22 Sep 2009 |
Posted by Lama Surya Das | 6 Comments.
This morning I was reading about an article about a school child who recently asked President Obama who he would like to meet and talk with, or have dinner with, if it could be anyone at all. This is not a new question for our time. I seem to remember that someone posed the same query to President Kennedy, who was known for, among other things, the many star-studded dinner parties he and Jackie hosted.JFK said that Thomas Jefferson was who he’d like to dine with, insouciantly adding that there hadn’t been such a gathering of renaissance-minded brilliance and talent at a White House dinner party since Jefferson dined there alone.
Mr. Obama thought about the child’s question, and replied that his choice would be Mahatma Gandhi, adding that it was because he effected such positive and long lasting change for his country though nonviolent methods and he’d like to learn more about that.
The editorial writer joined in with plenty of political pundits, saying Obama’s choice revealed how soft he is in a rough and tumble world, and moreover how he needs to be more tough and better understand the realpolitik in which he, as a world leader, should be engaged more powerfully and uncompromisingly. But, I myself intuitively feel that this critique misses the mark, because for me, his principled and thoughtful choice is profoundly related to the kind of leadership we need today in our troubled, divisive world. For even if short- term benefits aren’t always apparent through a reflective and principled leadership stance, upon deeper consideration we, I believe, must conclude that long term goals and compassionate, collective ideals take precedence.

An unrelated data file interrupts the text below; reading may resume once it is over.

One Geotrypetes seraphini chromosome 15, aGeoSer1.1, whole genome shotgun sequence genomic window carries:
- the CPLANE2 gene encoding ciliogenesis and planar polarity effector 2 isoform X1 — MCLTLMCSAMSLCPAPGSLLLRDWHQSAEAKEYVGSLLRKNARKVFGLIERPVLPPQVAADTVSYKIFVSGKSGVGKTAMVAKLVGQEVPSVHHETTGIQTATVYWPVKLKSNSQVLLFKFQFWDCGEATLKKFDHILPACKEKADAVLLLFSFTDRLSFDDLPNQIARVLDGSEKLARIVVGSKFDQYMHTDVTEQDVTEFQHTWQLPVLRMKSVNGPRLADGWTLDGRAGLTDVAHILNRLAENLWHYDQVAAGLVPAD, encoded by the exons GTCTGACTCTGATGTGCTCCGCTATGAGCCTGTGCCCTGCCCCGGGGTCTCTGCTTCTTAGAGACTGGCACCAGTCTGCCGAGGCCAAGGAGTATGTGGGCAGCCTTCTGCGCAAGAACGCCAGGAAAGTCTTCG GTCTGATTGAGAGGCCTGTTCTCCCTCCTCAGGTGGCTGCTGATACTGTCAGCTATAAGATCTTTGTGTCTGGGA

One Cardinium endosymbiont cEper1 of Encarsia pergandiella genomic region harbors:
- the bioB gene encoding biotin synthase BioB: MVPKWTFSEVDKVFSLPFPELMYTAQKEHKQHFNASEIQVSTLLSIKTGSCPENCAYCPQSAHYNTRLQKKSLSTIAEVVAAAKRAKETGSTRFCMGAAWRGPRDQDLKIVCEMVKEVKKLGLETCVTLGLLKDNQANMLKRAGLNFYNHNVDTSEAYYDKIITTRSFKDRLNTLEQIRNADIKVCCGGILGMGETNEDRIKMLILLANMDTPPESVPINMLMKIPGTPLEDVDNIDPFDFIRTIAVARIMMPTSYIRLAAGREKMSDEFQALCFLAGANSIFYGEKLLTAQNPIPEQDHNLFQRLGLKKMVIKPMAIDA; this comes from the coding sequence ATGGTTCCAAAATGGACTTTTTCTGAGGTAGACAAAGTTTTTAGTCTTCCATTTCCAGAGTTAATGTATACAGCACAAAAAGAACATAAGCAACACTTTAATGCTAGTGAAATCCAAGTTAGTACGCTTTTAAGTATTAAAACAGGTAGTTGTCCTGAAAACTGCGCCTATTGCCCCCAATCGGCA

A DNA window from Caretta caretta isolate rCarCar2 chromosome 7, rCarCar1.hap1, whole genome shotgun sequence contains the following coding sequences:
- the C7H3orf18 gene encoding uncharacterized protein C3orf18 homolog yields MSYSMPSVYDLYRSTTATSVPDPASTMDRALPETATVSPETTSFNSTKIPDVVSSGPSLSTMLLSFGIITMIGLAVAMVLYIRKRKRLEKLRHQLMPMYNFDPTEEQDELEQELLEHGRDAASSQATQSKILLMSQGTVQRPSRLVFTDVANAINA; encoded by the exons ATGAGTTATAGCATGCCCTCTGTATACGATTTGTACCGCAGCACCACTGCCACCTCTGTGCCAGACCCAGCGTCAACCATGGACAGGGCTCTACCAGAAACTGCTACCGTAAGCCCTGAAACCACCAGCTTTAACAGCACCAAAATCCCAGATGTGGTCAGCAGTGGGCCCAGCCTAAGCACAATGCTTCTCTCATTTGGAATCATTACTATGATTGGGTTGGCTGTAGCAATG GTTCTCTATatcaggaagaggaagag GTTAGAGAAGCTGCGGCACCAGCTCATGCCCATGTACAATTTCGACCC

I myself am engaged in some research on enlightened leadership and what I lovingly call “authentic higher education”, including our need for and possibility of developing the skillful means and practices conducive to improving ourselves—and inculcating in the younger generation the universal wisdom necessary for knowing how to live our lives, how to flourish together, and how to contribute to a better world for ourselves, our children and grandchildren. For higher education in this country has become little more than vocational training and needs an infusion of contemplative awareness to truly educe the best in our young people. This is a discussion beginning to happen now as we consider what to do now to major issues and how we shall live, thrive, and further implement further effective alliances and altruistic actions.
Published in The Huffington Post 5-25-2010
Last week someone told me that in his eighty-odd years he had never seen such pervasive levels of fear and anger. This observation gave me pause to wonder: how do we restore...
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